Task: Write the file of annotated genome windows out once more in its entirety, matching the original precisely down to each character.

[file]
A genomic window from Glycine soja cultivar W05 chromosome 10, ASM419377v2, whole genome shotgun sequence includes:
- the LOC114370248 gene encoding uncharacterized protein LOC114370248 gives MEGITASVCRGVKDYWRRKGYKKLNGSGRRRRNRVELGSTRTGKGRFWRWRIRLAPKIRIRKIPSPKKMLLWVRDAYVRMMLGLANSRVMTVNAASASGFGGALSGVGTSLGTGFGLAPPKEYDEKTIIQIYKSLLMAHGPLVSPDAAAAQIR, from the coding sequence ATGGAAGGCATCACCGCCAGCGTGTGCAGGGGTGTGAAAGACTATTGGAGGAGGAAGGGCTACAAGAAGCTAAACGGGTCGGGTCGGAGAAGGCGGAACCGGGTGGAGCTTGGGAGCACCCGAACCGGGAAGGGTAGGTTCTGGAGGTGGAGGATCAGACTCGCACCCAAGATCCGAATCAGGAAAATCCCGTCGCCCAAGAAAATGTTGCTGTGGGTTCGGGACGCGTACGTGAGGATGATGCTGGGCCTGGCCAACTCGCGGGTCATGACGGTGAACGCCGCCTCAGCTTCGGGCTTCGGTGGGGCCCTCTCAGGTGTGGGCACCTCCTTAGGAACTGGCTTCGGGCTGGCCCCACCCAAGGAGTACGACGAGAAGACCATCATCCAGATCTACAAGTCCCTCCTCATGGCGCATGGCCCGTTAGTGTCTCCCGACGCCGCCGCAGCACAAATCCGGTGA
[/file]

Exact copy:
A genomic window from Glycine soja cultivar W05 chromosome 10, ASM419377v2, whole genome shotgun sequence includes:
- the LOC114370248 gene encoding uncharacterized protein LOC114370248 gives MEGITASVCRGVKDYWRRKGYKKLNGSGRRRRNRVELGSTRTGKGRFWRWRIRLAPKIRIRKIPSPKKMLLWVRDAYVRMMLGLANSRVMTVNAASASGFGGALSGVGTSLGTGFGLAPPKEYDEKTIIQIYKSLLMAHGPLVSPDAAAAQIR, from the coding sequence ATGGAAGGCATCACCGCCAGCGTGTGCAGGGGTGTGAAAGACTATTGGAGGAGGAAGGGCTACAAGAAGCTAAACGGGTCGGGTCGGAGAAGGCGGAACCGGGTGGAGCTTGGGAGCACCCGAACCGGGAAGGGTAGGTTCTGGAGGTGGAGGATCAGACTCGCACCCAAGATCCGAATCAGGAAAATCCCGTCGCCCAAGAAAATGTTGCTGTGGGTTCGGGACGCGTACGTGAGGATGATGCTGGGCCTGGCCAACTCGCGGGTCATGACGGTGAACGCCGCCTCAGCTTCGGGCTTCGGTGGGGCCCTCTCAGGTGTGGGCACCTCCTTAGGAACTGGCTTCGGGCTGGCCCCACCCAAGGAGTACGACGAGAAGACCATCATCCAGATCTACAAGTCCCTCCTCATGGCGCATGGCCCGTTAGTGTCTCCCGACGCCGCCGCAGCACAAATCCGGTGA